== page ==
Remember Papa John's commercial on TV with the slogan "Better Ingredients, Better Pizza"? Well its nothing more than puffery: general, non-provable, inane claims. The problem is puffery is not only acceptable it's often expected. Phrases like "the largest," "the best," "the cheapest," and so forth are so over used most people simply ignore them.
If you're guilty of using puffery in your business plan, you risk filling your plan with circumstantial evidence and bold claims that will not do a thing to market your business. These frivolous claims add nothing to help an investor decide whether your business venture is really any different from the other ventures that they are evaluating. To weed out general, non-provable, inane claims, you need a plain and simple puffery sensor. And, here it is: whenever you make a claim in your business plan ask yourself this question, "Will investors really believe this?"
Let's take as an example a business plan for a car dealership that included these claims:
- "We've got the largest selection of Ford cars and trucks in the entire city."
- "We're the largest volume Ford dealer in the southwest."
- "We sell more Fords than anyone else in the state."
Seasoned investors read right over this kind of hollow puffery in business plans. They're to the point that they expect entrepreneurs and business owners seeking investment monies to say anything and everything in an attempt to impress them.
In fact, one of the great pioneers of action-oriented advertising, Claude Hopkins (Tested Advertising Methods: http://testedmethods.bizplansecrets.com/ ) often drew this analogy to describe the use of general, non-provable, inane claims in advertising and I've found it equally applicable to writing business plans: "Platitudes and generalities roll off the human understanding like water off a duck's back.
Are not puffery, platitudes, and generalities all the same thing? You bet they are. And if you believe Mr. Hopkins, these kinds of statements roll off the human understanding like water off a duck's back. They make no impression whatever. I do not know about you but if I'm spending my money and time writing a business plan to raise capital for my business, I want it to make an impression!
Here are some other examples I've seen in business plans. A commercial realty company says, "We Go The Extra Mile For Our Clients." It's puffery. How about this wonderful statement regarding a consulting firm's competitive advantages … "Knowledge. Expertise." That's it. That's the first line! That's their big "hook" to get investors to part with their money and back the firm's business plan. They might as well not list any competitive advantages.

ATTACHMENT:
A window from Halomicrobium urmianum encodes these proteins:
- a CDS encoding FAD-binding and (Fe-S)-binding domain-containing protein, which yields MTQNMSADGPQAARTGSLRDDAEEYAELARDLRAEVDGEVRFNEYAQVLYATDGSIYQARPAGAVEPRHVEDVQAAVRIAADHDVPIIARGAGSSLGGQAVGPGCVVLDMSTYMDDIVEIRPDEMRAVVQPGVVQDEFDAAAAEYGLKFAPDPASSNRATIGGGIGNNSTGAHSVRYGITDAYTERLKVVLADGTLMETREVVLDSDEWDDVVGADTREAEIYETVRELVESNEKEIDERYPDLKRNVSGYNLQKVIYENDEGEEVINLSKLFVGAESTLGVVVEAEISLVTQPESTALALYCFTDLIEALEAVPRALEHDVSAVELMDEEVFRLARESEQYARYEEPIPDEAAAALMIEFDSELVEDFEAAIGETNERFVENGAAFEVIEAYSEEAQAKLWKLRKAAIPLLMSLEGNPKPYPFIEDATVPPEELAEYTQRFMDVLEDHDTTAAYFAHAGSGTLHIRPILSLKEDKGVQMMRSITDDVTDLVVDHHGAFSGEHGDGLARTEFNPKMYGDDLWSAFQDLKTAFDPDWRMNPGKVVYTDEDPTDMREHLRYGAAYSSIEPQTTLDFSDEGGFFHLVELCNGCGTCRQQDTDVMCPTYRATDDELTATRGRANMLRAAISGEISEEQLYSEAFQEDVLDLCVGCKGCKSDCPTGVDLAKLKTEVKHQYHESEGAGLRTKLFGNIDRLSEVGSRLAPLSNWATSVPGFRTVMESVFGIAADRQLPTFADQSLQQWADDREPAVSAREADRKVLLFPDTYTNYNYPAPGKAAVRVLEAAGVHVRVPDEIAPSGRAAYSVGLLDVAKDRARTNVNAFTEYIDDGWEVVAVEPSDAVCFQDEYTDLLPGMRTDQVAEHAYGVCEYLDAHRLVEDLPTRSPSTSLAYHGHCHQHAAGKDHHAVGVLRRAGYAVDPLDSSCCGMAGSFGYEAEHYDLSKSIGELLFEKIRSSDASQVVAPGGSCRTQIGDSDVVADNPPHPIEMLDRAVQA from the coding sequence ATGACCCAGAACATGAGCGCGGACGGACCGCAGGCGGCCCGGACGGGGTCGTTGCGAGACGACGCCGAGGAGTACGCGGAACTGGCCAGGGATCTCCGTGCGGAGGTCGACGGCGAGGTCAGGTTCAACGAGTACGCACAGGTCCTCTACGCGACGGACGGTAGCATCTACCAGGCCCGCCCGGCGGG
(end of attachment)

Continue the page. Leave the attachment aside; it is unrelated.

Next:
Then there's the construction management company that claims, "We fine tune the process to create unique building solutions that function better, cost less, and open sooner." Do not get me wrong. All of these sound like fine benefits. But do you really think investors believe this? If you play the puffery game, it can cost you your credibility, lengthen or even prevent you from getting funded. Avoid these kinds of statements in your business plan – they make no impression whatever on potential investors.
Now, suppose this construction management company explained their "unique" process, provided cost comparisons, and given the actual length of time to complete their last twenty projects against industry standards for similar projects. And, suppose they provided customer testimonials to back their figures. Would this be more believable? More convincing?
See the best remedy for puffery is hard verifiable facts and evidence. The same type of facts and evidence that you would want a defense attorney to present to a judge and jury on your behalf if you were on trail and facing death row.
Okay, I think we beat puffery to death already; it's pretty straightforward. To summarize, let me repeat Claude Hopkins' quote: "Platitudes and generalities roll off the human understanding like water off a duck's back. So use the puffery sensor as you write and review the statements in your business plan. Simply ask yourself, "Will my potential investors really believe this?" If the answer is no, dig deeper for the evidence that will convince them.